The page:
(ABILENE, Texas) – Myles Christie was taking pictures at an Abilene event when he learned what was inside a hangar at the Abilene Regional Airport.
After his discovery, Christie, who was born in Jamaica and has lived in Abilene for the past nine years, thought that an aviation career could be in his future. He is now studying for Associate of Applied Science degrees in both Aircraft Airframe Technology and Aircraft Powerplant Technology at Texas State Technical College.
“I met some guys at a local event, and they told me about the program,” he said. “I always knew there was a hangar here but never knew what was inside.”
Christie said at the time he was studying nursing, but considered changing his career path.
“I applied for the (aircraft) program. When I was accepted, I was excited,” he said. “I have been happy with the things I have been able to learn so far.”
Christie said he first thought about a career working on cars.
“But there is more money to make in the aviation field,” he said.
The need for aircraft mechanics in Texas is forecast to grow 8% by 2028, according to onetonline.org. The average salary for a technician in the state is $66,260, the website showed.
Now in his second semester, Christie said some areas were harder than others.
“I had some difficulty learning basic electricity, especially understanding DC circuits,” he said. “But everyone in the program is willing to work with people. We want to help each other out, and that got me through that part.”
Christie noticed an immediate trend with his classmates.
“It really is teamwork that makes the dream work group,” he said. “I like how everyone works as a team.”
That teamwork includes one of his instructors, Dave Doughty.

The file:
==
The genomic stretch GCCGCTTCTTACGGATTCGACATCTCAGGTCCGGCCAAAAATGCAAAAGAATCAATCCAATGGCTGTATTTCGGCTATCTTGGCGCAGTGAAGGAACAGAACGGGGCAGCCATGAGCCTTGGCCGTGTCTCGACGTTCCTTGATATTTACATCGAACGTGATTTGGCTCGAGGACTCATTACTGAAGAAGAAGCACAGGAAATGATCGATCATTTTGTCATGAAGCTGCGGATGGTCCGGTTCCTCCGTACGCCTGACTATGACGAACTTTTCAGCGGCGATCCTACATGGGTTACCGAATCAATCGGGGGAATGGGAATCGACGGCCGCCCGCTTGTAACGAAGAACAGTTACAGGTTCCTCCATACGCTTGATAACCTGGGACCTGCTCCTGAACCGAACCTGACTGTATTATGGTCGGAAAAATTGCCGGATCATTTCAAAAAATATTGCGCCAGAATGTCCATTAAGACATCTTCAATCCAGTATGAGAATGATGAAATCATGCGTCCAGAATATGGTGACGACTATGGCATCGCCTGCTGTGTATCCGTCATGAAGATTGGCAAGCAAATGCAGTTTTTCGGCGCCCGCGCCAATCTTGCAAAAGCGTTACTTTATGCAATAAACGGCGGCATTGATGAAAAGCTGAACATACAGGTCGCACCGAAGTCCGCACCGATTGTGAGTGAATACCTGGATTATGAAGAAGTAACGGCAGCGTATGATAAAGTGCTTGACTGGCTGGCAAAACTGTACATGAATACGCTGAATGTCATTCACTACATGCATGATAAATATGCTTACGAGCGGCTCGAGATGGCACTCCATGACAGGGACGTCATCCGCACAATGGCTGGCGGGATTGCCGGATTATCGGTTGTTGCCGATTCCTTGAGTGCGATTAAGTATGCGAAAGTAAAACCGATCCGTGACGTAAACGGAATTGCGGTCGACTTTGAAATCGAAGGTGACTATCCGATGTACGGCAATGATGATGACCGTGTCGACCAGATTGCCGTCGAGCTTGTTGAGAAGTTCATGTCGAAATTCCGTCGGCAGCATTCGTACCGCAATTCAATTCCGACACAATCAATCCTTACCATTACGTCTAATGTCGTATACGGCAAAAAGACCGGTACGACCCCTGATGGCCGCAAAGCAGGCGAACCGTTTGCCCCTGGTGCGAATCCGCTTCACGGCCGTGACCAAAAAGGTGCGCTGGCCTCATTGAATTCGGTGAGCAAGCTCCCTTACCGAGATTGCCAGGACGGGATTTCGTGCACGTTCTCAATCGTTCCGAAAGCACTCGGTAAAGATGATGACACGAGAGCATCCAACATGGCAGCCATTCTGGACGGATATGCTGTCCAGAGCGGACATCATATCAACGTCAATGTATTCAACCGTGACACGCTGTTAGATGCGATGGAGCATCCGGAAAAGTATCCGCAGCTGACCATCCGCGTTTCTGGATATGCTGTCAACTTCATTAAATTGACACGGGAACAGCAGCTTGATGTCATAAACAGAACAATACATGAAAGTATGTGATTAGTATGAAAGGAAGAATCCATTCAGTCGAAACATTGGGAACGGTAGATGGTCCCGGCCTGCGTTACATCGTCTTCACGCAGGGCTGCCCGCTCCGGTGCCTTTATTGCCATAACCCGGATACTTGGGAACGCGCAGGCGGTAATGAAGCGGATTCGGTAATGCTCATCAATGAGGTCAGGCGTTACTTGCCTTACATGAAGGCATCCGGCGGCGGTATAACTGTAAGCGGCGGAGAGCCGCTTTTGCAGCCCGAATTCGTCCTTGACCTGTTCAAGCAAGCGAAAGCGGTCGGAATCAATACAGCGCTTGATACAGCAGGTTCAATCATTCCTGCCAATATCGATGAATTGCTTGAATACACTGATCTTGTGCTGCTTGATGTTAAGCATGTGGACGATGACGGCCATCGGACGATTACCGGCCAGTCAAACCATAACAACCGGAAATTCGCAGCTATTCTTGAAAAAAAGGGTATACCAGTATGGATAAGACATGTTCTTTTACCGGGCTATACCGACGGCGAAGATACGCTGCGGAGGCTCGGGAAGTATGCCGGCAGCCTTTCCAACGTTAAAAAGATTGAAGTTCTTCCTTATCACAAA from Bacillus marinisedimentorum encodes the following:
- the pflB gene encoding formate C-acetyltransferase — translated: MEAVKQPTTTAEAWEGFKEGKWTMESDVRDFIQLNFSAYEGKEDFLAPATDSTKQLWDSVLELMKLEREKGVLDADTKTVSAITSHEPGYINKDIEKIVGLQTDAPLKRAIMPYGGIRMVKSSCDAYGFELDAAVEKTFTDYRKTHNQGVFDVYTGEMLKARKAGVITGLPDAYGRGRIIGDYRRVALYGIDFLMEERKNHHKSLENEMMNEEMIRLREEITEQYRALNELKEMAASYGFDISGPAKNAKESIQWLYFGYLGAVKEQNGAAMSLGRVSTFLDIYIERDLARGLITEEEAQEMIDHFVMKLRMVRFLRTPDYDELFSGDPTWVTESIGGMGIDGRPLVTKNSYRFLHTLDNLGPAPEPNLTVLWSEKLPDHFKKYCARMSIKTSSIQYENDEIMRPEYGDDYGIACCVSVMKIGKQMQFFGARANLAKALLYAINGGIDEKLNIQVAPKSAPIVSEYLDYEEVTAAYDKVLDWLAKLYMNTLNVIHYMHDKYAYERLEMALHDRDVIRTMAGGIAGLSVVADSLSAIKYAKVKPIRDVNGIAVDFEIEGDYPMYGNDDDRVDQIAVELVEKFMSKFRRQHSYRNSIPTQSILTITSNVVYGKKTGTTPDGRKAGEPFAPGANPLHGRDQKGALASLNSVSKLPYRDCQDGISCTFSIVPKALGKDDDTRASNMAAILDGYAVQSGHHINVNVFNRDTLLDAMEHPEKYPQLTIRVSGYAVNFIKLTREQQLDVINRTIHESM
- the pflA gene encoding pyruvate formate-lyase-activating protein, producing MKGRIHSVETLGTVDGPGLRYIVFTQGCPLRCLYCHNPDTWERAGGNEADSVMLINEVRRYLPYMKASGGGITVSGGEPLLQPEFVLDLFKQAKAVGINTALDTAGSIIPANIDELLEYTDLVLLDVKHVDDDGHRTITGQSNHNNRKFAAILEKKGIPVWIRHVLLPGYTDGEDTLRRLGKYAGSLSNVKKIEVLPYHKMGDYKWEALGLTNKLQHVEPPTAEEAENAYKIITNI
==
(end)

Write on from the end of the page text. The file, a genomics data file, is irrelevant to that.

“They are very helpful,” Christie said. “That is what motivates me to get up in the morning. I like how we have a team. This is the first early-morning class I have ever looked forward to attending.”
Doughty said students work hard during class to prepare them for the next level.
“Everyone works together because they want to succeed,” he said. “Myles is doing a great job working with his classmates to make sure he knows the correct way to complete the job.”
Christie said he hopes one day to work on helicopters, and he often glances at the Bell UH-1 Iroquois “Huey” that is in the hangar.
“I really want to work on helicopters, and I know this program is centered on airplanes,” he said. “I would really like to get my hands on the Huey, but we know that is not what we are training to work on.”
Christie said attending TSTC will open many doors for him.
“I want to know more about the engines because I like to get my hands dirty,” he said. “I think a career in general aviation working on planes will be a great thing.”
TSTC offers Associate of Applied Science degrees and certificates of completion in both Aircraft Airframe Technology and Aircraft Powerplant Technology at its Abilene, Harlingen and Waco campuses.
For more information about TSTC, visit tstc.edu.